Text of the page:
Fern Leitman, 56, a longtime Florida resident, thought her repeated bouts of pneumonia were just bad luck. Doctors told Suzan King-Carr, 58, of Hobe Sound, Fla., that the spots on her lungs were probably cancer. Ida Mae Williams, 76, of Bogalusa, La., was informed that she had tuberculosis. Three women, three different diagnoses--all of them wrong. After years of ineffectual treatment, each woman learned that she, like thousands of other Americans, had developed a mysterious lung infection that mimics TB, seems to strike thin, white women in particular and can be permanently debilitating. Most unsettling of all, they could have developed the ailment simply by stepping into a shower.
Physicians don't know much about this mysterious illness. Like TB, it is triggered by a group of germs called mycobacteria. Unlike TB, it is not contagious, though it seems to thrive in hot, humid states in the U.S. Indeed, a recent survey conducted by health authorities in Florida found that hospitals in the region discharged far more patients with non-TB mycobacterial (or, as doctors call it, NTM) infections than with TB. And once you have NTM, it's tough to get rid of. "It takes three times as long to treat as conventional TB and relapses are common," says Dr. Michael Lauzardo, deputy TB controller of Florida. Drug costs alone run $5,000 a year, and a full course can last 18 months.
Not only does the number of cases appear to be growing, but the infection itself seems to be changing. Back in the 1950s NTM infections were rare, usually occurred in male smokers and were generally curable. In the 1980s NTM emerged as one of the opportunistic infections that AIDS patients developed after their immune system collapsed. (Combination-drug therapy has since produced a sharp drop in AIDS-related mycobacterial infections.) Now, the typical patient with a NTM infection is an otherwise healthy Caucasian woman who is usually middle aged and often thin.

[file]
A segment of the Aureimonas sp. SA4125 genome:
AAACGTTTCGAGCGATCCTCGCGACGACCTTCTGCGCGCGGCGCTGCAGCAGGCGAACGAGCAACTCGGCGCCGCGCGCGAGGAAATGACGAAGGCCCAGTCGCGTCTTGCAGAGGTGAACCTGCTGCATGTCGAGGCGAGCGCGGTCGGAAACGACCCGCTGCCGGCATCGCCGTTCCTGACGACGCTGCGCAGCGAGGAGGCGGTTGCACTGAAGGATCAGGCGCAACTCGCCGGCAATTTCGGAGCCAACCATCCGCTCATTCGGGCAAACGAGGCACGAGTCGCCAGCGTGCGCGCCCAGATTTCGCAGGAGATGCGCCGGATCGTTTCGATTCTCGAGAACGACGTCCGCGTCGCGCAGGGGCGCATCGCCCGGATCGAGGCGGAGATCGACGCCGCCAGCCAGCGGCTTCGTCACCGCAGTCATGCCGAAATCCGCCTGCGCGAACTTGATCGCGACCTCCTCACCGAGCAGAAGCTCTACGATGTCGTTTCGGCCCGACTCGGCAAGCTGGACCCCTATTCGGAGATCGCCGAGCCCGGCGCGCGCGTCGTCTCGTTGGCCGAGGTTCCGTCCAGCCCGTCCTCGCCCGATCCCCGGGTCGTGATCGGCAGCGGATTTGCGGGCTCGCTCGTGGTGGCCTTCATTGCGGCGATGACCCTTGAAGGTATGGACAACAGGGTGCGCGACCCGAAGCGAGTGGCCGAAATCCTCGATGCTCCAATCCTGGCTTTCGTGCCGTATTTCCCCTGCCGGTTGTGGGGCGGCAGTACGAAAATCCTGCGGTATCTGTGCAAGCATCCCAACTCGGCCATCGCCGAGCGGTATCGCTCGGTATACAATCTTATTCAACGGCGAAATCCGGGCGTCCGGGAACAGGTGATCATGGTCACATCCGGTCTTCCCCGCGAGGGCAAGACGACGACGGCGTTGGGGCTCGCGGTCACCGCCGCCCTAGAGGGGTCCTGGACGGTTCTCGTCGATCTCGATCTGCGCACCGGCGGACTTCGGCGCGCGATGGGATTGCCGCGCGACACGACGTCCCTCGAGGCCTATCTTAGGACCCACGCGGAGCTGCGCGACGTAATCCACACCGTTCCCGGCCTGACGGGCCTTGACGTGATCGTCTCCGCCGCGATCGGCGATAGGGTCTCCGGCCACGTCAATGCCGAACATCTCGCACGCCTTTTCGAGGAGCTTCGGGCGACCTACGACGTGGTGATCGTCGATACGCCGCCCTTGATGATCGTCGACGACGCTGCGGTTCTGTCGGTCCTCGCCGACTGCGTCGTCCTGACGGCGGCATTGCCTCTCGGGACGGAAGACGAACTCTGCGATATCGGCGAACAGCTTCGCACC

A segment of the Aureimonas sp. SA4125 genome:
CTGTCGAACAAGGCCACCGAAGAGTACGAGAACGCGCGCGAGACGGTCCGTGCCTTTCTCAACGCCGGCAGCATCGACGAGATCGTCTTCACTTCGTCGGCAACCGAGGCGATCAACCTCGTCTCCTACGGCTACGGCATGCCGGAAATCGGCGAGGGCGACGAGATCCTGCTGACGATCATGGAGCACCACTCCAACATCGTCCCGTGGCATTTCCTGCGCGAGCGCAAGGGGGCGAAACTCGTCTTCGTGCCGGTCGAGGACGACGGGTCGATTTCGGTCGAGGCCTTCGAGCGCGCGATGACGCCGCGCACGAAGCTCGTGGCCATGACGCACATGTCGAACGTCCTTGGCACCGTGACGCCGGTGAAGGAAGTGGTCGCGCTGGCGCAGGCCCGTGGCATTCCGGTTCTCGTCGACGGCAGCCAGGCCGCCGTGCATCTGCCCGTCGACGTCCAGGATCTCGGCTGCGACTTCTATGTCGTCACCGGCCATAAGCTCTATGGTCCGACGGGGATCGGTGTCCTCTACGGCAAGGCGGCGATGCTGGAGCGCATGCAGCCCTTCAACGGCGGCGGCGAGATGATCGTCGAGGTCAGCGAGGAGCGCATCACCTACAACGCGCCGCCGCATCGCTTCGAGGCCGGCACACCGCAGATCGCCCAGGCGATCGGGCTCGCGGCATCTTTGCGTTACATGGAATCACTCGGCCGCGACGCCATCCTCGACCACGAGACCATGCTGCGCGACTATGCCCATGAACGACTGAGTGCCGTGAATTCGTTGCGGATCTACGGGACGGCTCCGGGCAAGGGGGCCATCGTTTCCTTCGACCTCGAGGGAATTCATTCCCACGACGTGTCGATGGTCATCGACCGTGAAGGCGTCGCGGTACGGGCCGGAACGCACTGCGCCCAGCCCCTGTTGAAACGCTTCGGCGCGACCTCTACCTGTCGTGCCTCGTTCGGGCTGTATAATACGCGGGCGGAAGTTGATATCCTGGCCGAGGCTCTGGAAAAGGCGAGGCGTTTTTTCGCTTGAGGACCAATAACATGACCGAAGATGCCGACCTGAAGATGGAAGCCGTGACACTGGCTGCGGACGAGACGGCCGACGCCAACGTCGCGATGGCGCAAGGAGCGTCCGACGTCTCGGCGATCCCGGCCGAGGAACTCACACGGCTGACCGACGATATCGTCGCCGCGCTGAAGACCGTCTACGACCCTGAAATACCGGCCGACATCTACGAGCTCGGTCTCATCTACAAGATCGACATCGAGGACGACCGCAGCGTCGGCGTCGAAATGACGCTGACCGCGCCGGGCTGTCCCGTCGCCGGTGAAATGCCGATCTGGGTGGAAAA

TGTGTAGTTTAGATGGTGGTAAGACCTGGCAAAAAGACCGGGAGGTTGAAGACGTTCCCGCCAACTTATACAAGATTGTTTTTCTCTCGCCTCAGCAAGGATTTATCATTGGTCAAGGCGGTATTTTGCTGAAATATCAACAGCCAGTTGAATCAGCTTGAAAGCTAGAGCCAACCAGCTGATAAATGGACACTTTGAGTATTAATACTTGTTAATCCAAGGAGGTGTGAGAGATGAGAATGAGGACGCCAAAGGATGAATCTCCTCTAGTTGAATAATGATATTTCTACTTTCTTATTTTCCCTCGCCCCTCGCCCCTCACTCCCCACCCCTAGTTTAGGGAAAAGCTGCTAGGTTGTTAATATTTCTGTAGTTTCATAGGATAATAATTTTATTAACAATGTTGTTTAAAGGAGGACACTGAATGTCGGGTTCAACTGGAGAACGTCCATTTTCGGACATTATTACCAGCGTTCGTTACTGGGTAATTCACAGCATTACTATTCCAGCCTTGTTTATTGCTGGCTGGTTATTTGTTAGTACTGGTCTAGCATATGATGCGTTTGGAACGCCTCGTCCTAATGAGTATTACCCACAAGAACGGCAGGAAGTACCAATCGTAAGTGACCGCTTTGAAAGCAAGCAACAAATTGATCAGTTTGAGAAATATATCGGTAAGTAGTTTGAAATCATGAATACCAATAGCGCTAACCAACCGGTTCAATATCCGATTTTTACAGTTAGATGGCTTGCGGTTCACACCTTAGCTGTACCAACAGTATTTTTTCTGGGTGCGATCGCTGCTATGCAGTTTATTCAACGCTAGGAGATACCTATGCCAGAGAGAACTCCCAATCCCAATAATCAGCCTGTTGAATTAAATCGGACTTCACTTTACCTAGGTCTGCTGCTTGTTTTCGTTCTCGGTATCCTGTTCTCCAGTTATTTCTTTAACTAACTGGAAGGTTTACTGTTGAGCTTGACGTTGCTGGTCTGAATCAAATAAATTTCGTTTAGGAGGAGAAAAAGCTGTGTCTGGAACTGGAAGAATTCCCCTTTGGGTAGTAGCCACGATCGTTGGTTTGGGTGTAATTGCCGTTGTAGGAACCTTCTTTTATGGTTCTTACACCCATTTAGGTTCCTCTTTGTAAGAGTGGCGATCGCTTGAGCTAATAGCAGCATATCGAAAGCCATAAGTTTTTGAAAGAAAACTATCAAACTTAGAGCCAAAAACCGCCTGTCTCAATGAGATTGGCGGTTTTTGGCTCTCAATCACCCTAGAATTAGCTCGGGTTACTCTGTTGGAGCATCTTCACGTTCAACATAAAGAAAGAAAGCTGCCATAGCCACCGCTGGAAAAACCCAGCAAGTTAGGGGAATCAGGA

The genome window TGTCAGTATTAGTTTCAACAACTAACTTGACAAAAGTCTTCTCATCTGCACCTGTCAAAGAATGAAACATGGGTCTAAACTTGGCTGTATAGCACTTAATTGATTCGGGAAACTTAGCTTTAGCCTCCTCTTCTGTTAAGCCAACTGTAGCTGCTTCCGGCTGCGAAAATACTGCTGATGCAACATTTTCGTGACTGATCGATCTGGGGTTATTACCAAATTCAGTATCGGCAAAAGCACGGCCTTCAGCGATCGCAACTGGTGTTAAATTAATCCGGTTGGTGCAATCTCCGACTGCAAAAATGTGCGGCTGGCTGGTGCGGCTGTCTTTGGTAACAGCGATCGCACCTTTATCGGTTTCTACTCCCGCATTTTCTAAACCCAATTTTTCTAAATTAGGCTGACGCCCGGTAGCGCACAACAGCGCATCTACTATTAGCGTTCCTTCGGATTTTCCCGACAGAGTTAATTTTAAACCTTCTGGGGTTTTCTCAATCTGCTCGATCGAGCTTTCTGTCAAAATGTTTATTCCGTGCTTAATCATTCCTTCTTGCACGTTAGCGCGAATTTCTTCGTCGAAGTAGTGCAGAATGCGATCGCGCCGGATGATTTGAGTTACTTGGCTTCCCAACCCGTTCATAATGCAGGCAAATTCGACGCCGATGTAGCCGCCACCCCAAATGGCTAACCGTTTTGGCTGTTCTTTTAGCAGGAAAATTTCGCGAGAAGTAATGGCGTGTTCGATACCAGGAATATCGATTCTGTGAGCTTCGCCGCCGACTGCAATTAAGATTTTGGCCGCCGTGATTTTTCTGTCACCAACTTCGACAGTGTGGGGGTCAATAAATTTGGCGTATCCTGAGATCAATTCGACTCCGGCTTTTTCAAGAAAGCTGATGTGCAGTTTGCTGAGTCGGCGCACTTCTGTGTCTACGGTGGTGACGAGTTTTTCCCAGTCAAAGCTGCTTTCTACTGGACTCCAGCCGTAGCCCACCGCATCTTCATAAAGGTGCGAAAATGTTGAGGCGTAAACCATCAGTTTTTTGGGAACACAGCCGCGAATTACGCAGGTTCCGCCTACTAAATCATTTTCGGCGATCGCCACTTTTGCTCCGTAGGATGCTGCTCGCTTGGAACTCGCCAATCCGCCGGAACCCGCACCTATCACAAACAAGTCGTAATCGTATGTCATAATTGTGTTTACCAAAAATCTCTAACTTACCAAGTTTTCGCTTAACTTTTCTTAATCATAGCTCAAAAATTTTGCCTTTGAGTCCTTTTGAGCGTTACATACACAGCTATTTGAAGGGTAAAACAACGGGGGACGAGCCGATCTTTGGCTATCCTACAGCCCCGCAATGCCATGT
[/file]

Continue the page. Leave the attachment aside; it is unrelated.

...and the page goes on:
What is unclear is whether the increase in reported cases is the result of better diagnoses or of some as yet undiscovered change in the bug or the environment it grows in. "That's what keeps me awake at night," says Dr. Gwen Huitt, a pulmonologist at the National Jewish Medical and Research Center in Denver. "These mycobacteria are everywhere." They thrive in what scientists call biofilms--pond scum and the slime inside faucets and showerheads.
Shower stalls are particularly suspect. Some doctors believe that mycobacteria from the pipes are becoming aerosolized in water spray. The more enclosed a shower stall, the greater the buildup of germ-infested spray. (A variant of the illness--sometimes called hot-tub lung--occurs when people develop an allergic reaction to the mycobacteria in indoor hot tubs.) Making matters worse, says Dr. Michael Iseman of National Jewish, "we have changed the way we treat our water." Since the 1970s, the temperature of most hot-water heaters has been reduced to 120[degrees] to save energy and prevent scalding--perfect conditions for mycobacteria. The result: we shower in a fine mist of mycobacteria that reaches deep into our lungs.